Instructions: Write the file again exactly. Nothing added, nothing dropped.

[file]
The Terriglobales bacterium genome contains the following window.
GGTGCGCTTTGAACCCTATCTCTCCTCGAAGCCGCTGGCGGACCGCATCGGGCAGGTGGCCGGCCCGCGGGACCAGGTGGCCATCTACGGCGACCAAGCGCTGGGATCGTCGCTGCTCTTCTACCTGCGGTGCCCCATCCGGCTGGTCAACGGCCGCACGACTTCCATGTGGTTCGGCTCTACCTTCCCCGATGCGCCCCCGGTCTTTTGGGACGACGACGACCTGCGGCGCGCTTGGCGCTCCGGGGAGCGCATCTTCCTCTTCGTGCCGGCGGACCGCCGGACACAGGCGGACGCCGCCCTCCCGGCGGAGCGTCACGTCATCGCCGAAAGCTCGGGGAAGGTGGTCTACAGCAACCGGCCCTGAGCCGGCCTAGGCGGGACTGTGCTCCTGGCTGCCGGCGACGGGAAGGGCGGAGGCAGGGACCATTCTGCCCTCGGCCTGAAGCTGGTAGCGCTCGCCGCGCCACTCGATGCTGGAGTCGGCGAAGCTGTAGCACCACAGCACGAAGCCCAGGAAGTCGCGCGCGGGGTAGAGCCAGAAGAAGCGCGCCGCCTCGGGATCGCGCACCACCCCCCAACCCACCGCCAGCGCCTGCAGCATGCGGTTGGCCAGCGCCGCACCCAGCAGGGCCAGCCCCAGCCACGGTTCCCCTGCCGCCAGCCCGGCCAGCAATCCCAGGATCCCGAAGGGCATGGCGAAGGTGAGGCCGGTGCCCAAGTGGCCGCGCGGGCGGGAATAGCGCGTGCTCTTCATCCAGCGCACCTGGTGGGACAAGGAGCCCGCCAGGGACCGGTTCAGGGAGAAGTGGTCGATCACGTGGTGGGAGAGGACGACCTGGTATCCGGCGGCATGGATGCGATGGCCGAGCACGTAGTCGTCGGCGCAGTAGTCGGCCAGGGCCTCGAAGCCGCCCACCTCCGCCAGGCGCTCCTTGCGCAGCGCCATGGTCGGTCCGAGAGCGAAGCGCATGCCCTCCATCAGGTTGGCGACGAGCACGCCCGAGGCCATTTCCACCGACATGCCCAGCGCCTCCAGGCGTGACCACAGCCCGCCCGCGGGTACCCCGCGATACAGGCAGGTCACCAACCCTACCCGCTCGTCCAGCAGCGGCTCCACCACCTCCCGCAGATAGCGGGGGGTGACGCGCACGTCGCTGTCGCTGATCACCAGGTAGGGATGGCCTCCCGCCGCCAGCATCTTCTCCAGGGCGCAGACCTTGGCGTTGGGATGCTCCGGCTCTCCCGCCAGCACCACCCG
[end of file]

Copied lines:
The Terriglobales bacterium genome contains the following window.
GGTGCGCTTTGAACCCTATCTCTCCTCGAAGCCGCTGGCGGACCGCATCGGGCAGGTGGCCGGCCCGCGGGACCAGGTGGCCATCTACGGCGACCAAGCGCTGGGATCGTCGCTGCTCTTCTACCTGCGGTGCCCCATCCGGCTGGTCAACGGCCGCACGACTTCCATGTGGTTCGGCTCTACCTTCCCCGATGCGCCCCCGGTCTTTTGGGACGACGACGACCTGCGGCGCGCTTGGCGCTCCGGGGAGCGCATCTTCCTCTTCGTGCCGGCGGACCGCCGGACACAGGCGGACGCCGCCCTCCCGGCGGAGCGTCACGTCATCGCCGAAAGCTCGGGGAAGGTGGTCTACAGCAACCGGCCCTGAGCCGGCCTAGGCGGGACTGTGCTCCTGGCTGCCGGCGACGGGAAGGGCGGAGGCAGGGACCATTCTGCCCTCGGCCTGAAGCTGGTAGCGCTCGCCGCGCCACTCGATGCTGGAGTCGGCGAAGCTGTAGCACCACAGCACGAAGCCCAGGAAGTCGCGCGCGGGGTAGAGCCAGAAGAAGCGCGCCGCCTCGGGATCGCGCACCACCCCCCAACCCACCGCCAGCGCCTGCAGCATGCGGTTGGCCAGCGCCGCACCCAGCAGGGCCAGCCCCAGCCACGGTTCCCCTGCCGCCAGCCCGGCCAGCAATCCCAGGATCCCGAAGGGCATGGCGAAGGTGAGGCCGGTGCCCAAGTGGCCGCGCGGGCGGGAATAGCGCGTGCTCTTCATCCAGCGCACCTGGTGGGACAAGGAGCCCGCCAGGGACCGGTTCAGGGAGAAGTGGTCGATCACGTGGTGGGAGAGGACGACCTGGTATCCGGCGGCATGGATGCGATGGCCGAGCACGTAGTCGTCGGCGCAGTAGTCGGCCAGGGCCTCGAAGCCGCCCACCTCCGCCAGGCGCTCCTTGCGCAGCGCCATGGTCGGTCCGAGAGCGAAGCGCATGCCCTCCATCAGGTTGGCGACGAGCACGCCCGAGGCCATTTCCACCGACATGCCCAGCGCCTCCAGGCGTGACCACAGCCCGCCCGCGGGTACCCCGCGATACAGGCAGGTCACCAACCCTACCCGCTCGTCCAGCAGCGGCTCCACCACCTCCCGCAGATAGCGGGGGGTGACGCGCACGTCGCTGTCGCTGATCACCAGGTAGGGATGGCCTCCCGCCGCCAGCATCTTCTCCAGGGCGCAGACCTTGGCGTTGGGATGCTCCGGCTCTCCCGCCAGCACCACCCG